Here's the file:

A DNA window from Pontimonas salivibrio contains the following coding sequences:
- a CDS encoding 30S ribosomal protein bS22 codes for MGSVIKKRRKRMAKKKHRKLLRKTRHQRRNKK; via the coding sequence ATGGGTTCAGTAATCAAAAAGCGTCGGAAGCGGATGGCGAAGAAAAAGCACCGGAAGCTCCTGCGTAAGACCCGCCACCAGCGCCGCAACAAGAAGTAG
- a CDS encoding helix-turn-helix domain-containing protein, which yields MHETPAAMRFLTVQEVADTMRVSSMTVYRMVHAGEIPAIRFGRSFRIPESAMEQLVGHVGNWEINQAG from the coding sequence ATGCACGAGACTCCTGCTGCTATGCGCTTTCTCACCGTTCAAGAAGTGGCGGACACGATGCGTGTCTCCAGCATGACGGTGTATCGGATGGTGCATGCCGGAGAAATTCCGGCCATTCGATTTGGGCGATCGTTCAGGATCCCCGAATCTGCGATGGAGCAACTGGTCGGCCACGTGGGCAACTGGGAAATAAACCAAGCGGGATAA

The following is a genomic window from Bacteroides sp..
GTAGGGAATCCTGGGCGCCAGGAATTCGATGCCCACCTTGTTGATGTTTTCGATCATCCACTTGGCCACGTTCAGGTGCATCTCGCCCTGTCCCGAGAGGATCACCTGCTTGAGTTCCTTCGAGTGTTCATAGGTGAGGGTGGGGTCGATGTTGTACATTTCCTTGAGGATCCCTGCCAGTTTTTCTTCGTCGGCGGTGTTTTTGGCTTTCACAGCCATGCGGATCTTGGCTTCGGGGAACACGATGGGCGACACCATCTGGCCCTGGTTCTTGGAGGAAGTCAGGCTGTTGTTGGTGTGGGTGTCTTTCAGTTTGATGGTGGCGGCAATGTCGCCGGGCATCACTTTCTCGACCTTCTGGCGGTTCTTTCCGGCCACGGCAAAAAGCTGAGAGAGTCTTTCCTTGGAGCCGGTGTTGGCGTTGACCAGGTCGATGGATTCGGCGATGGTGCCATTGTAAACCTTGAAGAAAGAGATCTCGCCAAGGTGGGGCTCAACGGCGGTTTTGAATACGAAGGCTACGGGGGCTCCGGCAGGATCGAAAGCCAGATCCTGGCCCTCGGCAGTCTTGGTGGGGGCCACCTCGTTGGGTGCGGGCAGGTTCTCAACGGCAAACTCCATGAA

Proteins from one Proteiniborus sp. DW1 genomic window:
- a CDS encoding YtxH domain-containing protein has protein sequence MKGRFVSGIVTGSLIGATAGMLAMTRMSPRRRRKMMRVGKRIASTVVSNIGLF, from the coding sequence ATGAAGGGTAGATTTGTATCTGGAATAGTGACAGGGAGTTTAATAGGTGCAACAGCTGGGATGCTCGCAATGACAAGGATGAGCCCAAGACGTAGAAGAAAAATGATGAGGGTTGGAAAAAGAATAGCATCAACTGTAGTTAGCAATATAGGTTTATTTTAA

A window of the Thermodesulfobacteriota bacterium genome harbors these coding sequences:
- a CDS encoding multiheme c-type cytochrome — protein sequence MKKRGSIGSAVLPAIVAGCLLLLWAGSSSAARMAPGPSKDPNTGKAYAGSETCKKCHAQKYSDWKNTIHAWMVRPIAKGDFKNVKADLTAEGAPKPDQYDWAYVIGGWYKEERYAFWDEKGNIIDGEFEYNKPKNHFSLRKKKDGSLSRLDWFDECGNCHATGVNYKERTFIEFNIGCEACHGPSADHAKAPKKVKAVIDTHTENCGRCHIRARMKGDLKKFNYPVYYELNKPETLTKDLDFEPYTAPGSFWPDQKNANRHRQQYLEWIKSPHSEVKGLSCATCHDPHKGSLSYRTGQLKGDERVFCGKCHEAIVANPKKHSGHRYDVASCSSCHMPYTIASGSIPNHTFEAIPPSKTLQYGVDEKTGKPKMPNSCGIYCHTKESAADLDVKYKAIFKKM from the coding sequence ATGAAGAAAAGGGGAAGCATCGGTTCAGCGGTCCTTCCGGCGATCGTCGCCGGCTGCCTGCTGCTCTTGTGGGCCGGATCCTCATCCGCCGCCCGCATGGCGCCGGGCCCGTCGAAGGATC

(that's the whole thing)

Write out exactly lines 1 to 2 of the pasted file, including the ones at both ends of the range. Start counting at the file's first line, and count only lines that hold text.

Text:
A DNA window from Pontimonas salivibrio contains the following coding sequences:
- a CDS encoding 30S ribosomal protein bS22 codes for MGSVIKKRRKRMAKKKHRKLLRKTRHQRRNKK; via the coding sequence ATGGGTTCAGTAATCAAAAAGCGTCGGAAGCGGATGGCGAAGAAAAAGCACCGGAAGCTCCTGCGTAAGACCCGCCACCAGCGCCGCAACAAGAAGTAG